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5.38 CARGO OUTTURN

Next to delivering the cargo to the desired quality specification, the most important requirement for a tanker is delivering the manifested amount of cargo to the shore tanks.
The contributing factors to a good cargo outturn is discussed in several earlier sections of this book. They include:
A good tank sediment control programme.
Proper cargo heating procedures.
Tight cargo lines and efficient pumps.
100% COWing of crude oil tanks, where desirable and approved.
Correct trim and list while stripping tanks.
Accurate cargo measurement procedures and records.

5.38.1 ROB measurement
Many ROB measurements are done in a way which may not be reflective of the true conditions in the bottom of the tank. Accuracy of ROB measurements can be improved by:
Use of innages rather than ullages for ROB depth measurement. If ullages are used, a correction for vessel trim (cosine of the trim angle multiplied by the measured ullage), should be applied (though it is not in the vessel's advantage to correct the ullage). Measurement of sediment, semi-solid, or liquid ROB at five measurement points in each tank.
Application of the wedge formula to only the liquid phase of the ROB, taking the sediment thickness in the dry portions of the tank as also lying under the liquid.

Sampling the ROB (attempt to obtain a clear sample of any liquid phase).
The usual procedures for making ROB measurement neglect one or more of these recommendations, making the area of ROB volumes one of the most dispute filled parts of tanker operations.

5.38.2 Vessel experience factor
At each discharge port, the vessel should have available a summary record of previous cargo loading and discharge volume figures for examination by the independent petroleum inspector. These records are used to prepare a vessel experience review and vessel experience factor (or ratio). Separate experience factors are calculated for the loading port and discharge ports:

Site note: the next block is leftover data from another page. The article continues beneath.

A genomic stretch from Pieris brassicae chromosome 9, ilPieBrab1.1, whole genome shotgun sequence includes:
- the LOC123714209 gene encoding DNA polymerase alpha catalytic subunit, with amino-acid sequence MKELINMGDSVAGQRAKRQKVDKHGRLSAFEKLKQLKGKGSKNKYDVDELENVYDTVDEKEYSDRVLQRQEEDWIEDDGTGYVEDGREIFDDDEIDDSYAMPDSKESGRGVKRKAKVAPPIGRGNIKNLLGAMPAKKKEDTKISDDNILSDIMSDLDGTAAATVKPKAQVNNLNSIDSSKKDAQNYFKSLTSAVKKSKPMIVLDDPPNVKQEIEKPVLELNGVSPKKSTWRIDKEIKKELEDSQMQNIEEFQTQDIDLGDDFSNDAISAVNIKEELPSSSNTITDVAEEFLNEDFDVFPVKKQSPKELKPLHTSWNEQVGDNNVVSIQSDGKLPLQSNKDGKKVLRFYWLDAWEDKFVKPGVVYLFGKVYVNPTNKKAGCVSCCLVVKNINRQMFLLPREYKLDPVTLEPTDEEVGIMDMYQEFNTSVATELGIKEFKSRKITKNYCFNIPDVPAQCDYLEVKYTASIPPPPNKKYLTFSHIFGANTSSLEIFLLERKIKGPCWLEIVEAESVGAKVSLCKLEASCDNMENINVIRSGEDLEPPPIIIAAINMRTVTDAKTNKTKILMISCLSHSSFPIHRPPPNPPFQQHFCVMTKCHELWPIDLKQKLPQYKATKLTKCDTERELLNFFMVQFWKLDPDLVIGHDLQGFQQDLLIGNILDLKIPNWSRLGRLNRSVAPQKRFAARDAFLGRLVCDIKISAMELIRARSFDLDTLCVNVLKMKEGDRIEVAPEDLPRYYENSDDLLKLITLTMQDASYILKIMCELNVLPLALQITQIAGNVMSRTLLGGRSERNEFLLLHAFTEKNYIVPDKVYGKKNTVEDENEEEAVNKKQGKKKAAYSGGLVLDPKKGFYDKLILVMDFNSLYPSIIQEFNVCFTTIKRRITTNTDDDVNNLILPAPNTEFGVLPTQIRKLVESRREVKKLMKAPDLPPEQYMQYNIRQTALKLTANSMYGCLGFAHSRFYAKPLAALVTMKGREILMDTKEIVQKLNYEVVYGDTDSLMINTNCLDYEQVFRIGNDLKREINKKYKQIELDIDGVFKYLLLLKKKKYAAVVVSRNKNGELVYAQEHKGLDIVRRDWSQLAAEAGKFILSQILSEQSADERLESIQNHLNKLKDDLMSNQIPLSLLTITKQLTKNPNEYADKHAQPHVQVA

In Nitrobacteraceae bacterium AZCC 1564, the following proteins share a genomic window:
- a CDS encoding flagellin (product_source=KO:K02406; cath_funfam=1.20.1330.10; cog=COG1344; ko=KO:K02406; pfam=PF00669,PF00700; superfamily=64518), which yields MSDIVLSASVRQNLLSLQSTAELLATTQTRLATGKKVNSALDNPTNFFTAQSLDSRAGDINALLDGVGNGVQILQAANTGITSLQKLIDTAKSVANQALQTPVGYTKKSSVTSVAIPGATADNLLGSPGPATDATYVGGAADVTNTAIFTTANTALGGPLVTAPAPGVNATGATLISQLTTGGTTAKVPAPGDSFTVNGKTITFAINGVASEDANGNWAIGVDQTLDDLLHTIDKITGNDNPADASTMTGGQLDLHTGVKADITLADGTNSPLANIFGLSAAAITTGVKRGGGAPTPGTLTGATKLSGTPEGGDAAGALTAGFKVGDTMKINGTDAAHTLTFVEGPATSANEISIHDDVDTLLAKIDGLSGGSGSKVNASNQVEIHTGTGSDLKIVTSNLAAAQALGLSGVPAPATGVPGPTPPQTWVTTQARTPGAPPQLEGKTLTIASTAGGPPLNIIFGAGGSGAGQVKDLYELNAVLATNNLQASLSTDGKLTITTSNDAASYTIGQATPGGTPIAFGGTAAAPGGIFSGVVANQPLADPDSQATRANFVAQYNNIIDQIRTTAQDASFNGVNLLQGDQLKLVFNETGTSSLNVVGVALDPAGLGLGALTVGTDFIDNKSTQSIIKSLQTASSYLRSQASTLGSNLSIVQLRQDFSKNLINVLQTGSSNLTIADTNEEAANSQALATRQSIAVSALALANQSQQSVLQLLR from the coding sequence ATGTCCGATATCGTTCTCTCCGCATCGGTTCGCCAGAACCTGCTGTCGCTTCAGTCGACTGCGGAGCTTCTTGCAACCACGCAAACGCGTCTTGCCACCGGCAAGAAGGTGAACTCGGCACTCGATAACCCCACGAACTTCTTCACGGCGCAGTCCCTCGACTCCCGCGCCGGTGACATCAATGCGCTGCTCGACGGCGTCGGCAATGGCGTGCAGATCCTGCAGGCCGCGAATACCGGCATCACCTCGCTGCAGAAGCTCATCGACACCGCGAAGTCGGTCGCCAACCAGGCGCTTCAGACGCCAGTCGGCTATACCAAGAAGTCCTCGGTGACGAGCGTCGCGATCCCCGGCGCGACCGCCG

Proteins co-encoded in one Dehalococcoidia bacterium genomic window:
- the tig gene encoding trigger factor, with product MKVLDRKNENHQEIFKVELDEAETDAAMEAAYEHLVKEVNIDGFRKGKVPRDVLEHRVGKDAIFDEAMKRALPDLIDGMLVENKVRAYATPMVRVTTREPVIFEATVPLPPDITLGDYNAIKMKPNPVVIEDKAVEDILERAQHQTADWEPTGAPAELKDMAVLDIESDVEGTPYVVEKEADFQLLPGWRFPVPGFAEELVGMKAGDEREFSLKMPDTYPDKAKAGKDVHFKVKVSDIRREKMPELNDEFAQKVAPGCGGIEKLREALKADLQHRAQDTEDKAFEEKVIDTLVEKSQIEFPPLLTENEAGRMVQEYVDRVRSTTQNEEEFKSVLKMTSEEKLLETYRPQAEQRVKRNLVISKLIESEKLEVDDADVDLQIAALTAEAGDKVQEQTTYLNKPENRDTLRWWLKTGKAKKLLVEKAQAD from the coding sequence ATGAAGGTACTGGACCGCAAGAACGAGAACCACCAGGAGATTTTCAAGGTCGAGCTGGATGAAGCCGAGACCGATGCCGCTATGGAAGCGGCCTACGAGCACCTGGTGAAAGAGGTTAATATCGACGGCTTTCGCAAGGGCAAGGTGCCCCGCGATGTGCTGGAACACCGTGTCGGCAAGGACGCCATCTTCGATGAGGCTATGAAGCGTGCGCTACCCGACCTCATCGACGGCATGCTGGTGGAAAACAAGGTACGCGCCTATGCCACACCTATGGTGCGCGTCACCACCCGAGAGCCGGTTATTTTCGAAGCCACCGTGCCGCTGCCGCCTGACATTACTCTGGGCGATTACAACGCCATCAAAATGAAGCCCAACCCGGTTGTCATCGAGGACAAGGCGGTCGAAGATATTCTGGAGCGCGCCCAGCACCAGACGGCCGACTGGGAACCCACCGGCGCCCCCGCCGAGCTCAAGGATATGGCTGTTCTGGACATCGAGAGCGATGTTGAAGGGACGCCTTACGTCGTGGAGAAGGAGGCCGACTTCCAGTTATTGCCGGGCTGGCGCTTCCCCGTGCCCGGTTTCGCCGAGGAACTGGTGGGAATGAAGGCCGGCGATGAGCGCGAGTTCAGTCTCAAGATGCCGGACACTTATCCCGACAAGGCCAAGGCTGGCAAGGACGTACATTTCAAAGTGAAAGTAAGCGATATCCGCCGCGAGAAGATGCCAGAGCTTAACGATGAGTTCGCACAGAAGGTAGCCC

Ship loading port volume as a ratio of shore loading volume. Ship arriving volume as a ratio of shore receipt volume.
See section 3.29.7 for the details of experience factor calculation.
Over a period of time, for a number of similar cargoes (usually ten), the ratio should be relatively constant. For example, all of the ratios between the ship's arrival figure and shore tank received volume for Arabian Gulf crude oils should be in close agreement. A discrepancy of more than 0.3% is cause for further investigation.
If the ratio of vessel's arrival volume to the shore received volume is inconsistent with its previous discharge port VEF, then several possibilities exist. If the other ratios for the voyage are consistent with the ship's corresponding VEFs, then the shore tank receiving figures are suspect. If the ship loading to discharging ratio is also inconsistent with previous experience, then the ship arrival volume calculations are suspect. Vessel experience factors should provide reassurance that cargo measurements are consistent with previous experience, or indicate where an error in measurement or calculation may have been made.

5.38.3 Shore tank figures and shortages
While the cargo measurements made from the shore tanks when loading or receiving cargo are used for custody transfer of the cargo, there are many opportunities for inaccuracy in such measurements.

Tank bottom errors
The shape of a shore tank's bottom changes over time as the tank's foundation ring and bottom plating subside, tilt, or shift to conform to the supporting earth. Shore tank bottoms should be regularly recalibrated and new calibration tables issued. If a ship discharges into an empty shore tank the received volume may be more or less than the actual volume due to outdated calibration tables. Calibration tables should be stamped, or otherwise endorsed on each page with the seal of an independent petroleum inspection service and the date of the tank calibration. Calibration tables which are more than ten years old should be considered as a possible source of measurement error.